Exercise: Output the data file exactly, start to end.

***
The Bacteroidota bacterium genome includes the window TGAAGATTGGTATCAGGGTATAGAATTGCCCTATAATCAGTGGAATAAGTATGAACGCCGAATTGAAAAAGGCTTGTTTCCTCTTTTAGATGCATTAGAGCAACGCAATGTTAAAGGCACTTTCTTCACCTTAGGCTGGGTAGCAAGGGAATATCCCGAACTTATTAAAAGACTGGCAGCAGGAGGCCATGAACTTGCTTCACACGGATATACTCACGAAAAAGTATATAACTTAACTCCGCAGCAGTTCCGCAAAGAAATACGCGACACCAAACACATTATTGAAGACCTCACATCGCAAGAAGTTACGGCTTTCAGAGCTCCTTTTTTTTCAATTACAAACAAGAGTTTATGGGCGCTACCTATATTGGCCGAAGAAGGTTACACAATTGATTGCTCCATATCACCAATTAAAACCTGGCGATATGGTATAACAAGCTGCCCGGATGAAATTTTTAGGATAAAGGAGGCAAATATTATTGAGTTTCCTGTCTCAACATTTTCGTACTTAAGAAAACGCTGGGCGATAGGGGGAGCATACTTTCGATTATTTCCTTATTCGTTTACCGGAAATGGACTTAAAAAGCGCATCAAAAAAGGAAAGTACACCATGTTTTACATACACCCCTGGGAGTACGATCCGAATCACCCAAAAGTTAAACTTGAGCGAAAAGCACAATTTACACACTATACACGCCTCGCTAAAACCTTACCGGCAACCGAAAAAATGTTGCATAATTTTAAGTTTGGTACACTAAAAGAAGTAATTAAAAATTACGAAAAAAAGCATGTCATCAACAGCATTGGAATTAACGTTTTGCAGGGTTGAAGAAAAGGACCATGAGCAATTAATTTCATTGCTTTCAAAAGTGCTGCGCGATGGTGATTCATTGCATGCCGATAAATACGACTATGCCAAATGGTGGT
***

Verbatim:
The Bacteroidota bacterium genome includes the window TGAAGATTGGTATCAGGGTATAGAATTGCCCTATAATCAGTGGAATAAGTATGAACGCCGAATTGAAAAAGGCTTGTTTCCTCTTTTAGATGCATTAGAGCAACGCAATGTTAAAGGCACTTTCTTCACCTTAGGCTGGGTAGCAAGGGAATATCCCGAACTTATTAAAAGACTGGCAGCAGGAGGCCATGAACTTGCTTCACACGGATATACTCACGAAAAAGTATATAACTTAACTCCGCAGCAGTTCCGCAAAGAAATACGCGACACCAAACACATTATTGAAGACCTCACATCGCAAGAAGTTACGGCTTTCAGAGCTCCTTTTTTTTCAATTACAAACAAGAGTTTATGGGCGCTACCTATATTGGCCGAAGAAGGTTACACAATTGATTGCTCCATATCACCAATTAAAACCTGGCGATATGGTATAACAAGCTGCCCGGATGAAATTTTTAGGATAAAGGAGGCAAATATTATTGAGTTTCCTGTCTCAACATTTTCGTACTTAAGAAAACGCTGGGCGATAGGGGGAGCATACTTTCGATTATTTCCTTATTCGTTTACCGGAAATGGACTTAAAAAGCGCATCAAAAAAGGAAAGTACACCATGTTTTACATACACCCCTGGGAGTACGATCCGAATCACCCAAAAGTTAAACTTGAGCGAAAAGCACAATTTACACACTATACACGCCTCGCTAAAACCTTACCGGCAACCGAAAAAATGTTGCATAATTTTAAGTTTGGTACACTAAAAGAAGTAATTAAAAATTACGAAAAAAAGCATGTCATCAACAGCATTGGAATTAACGTTTTGCAGGGTTGAAGAAAAGGACCATGAGCAATTAATTTCATTGCTTTCAAAAGTGCTGCGCGATGGTGATTCATTGCATGCCGATAAATACGACTATGCCAAATGGTGGT